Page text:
Marine Le Pen is stepping aside as the leader of France’s National Front.
The far-right politician, who has pledged to abolish same-sex marriage, won a place in the final round of the French presidential election on Sunday.
Ms Le Pen told French TV the decision was so she could be above party political considerations.
According to the BBC, the French term she used signalled that the decision to step aside would only be temporary.
Ms Le Pen claimed the resignation was due to a “profound conviction” that the president must bring together all of the French people.
“So, this evening, I am no longer the president of the National Front. I am the candidate for the French presidency,” she told TV network France 2.
The anti-equality candidate faces an uphill challenge ahead of the second round of voting on May 7.
Polls for the final run-off currently have Le Pen at 38 percent, with Emmanuel Macron, the centrist candidate, who supports same-sex marriage, on 62 percent.
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The pair saw off Republican Francois Fillon (19.9 percent), Communist Jean-Luc Mélenchon (19.6 percent), and Socialist Benoît Hamon (6.3 percent) in the first round of voting.
In a recent manifesto, Le Pen promised to create an “improved” form of civil unions in the country to “replace” the equal marriage law passed under the current Socialist government in 2013.
The policy plan specifies that the changes would “not be retroactive”, sparing Le Pen the legal headache of trying to unpick or downgrade thousands of existing same-sex marriages, but the replacement plan would close same-sex marriage to new couples – meaning gays would once again only be able to enter civil partnerships.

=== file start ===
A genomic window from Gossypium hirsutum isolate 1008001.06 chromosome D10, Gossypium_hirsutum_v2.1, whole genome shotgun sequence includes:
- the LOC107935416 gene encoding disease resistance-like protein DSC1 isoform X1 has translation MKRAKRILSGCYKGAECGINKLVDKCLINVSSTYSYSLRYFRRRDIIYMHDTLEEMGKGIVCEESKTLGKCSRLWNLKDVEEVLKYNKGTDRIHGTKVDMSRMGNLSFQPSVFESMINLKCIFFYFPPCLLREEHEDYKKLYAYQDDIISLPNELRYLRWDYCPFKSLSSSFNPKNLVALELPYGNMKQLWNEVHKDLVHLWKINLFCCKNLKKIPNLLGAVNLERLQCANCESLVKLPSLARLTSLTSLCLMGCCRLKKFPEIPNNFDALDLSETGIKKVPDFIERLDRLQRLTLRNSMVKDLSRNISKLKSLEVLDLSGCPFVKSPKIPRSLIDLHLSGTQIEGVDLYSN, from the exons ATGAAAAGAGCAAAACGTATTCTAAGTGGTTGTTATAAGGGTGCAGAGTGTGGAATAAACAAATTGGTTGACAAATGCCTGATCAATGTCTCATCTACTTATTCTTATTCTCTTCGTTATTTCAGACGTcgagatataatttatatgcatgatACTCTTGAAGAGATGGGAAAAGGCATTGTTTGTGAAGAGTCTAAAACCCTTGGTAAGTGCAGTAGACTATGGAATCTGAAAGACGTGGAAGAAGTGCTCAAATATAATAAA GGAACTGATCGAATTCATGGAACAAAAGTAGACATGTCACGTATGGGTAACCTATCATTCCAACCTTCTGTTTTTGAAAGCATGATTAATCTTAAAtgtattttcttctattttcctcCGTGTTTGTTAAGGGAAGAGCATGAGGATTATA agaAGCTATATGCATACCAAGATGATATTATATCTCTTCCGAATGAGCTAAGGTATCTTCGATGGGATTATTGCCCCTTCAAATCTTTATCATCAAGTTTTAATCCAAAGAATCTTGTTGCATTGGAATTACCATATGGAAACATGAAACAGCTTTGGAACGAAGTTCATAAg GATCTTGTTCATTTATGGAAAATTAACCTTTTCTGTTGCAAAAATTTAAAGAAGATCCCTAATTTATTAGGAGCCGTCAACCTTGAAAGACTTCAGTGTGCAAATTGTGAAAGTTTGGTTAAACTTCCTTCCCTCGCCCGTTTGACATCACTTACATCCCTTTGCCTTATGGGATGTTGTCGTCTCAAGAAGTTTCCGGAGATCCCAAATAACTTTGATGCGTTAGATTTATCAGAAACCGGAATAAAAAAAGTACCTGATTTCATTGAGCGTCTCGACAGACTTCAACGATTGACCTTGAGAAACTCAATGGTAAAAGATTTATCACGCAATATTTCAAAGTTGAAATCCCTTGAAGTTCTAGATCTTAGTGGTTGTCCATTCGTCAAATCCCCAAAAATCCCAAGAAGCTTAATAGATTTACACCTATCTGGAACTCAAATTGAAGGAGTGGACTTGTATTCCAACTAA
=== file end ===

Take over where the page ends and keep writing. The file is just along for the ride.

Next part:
It would be a return to the former status quo for France, which only permitted same-sex couples to enter a contractual form of civil union (PACS) from 1999 until 2013.
Russian government-controlled outlets previously published homophobic smears aimed at Macron, who is often touted as a ‘unity’ centrist candidate, reporting a “persistent rumour that [Macron] is secretly gay and living a ‘double life’”, and also accusing him of being in the pocket of a “very wealthy gay lobby”.
The politician, who has been married to his former school teacher Brigitte Trogneux since 2007, attacked the smears in his Têtu interview.
He said: “Two things are vile behind the implication: to say that it is not possible for a man living with an older woman to be anything other than a homosexual or a hidden gigolo is misogynistic. And it’s also homophobia. If I had been a homosexual, I would say it and I would live it.”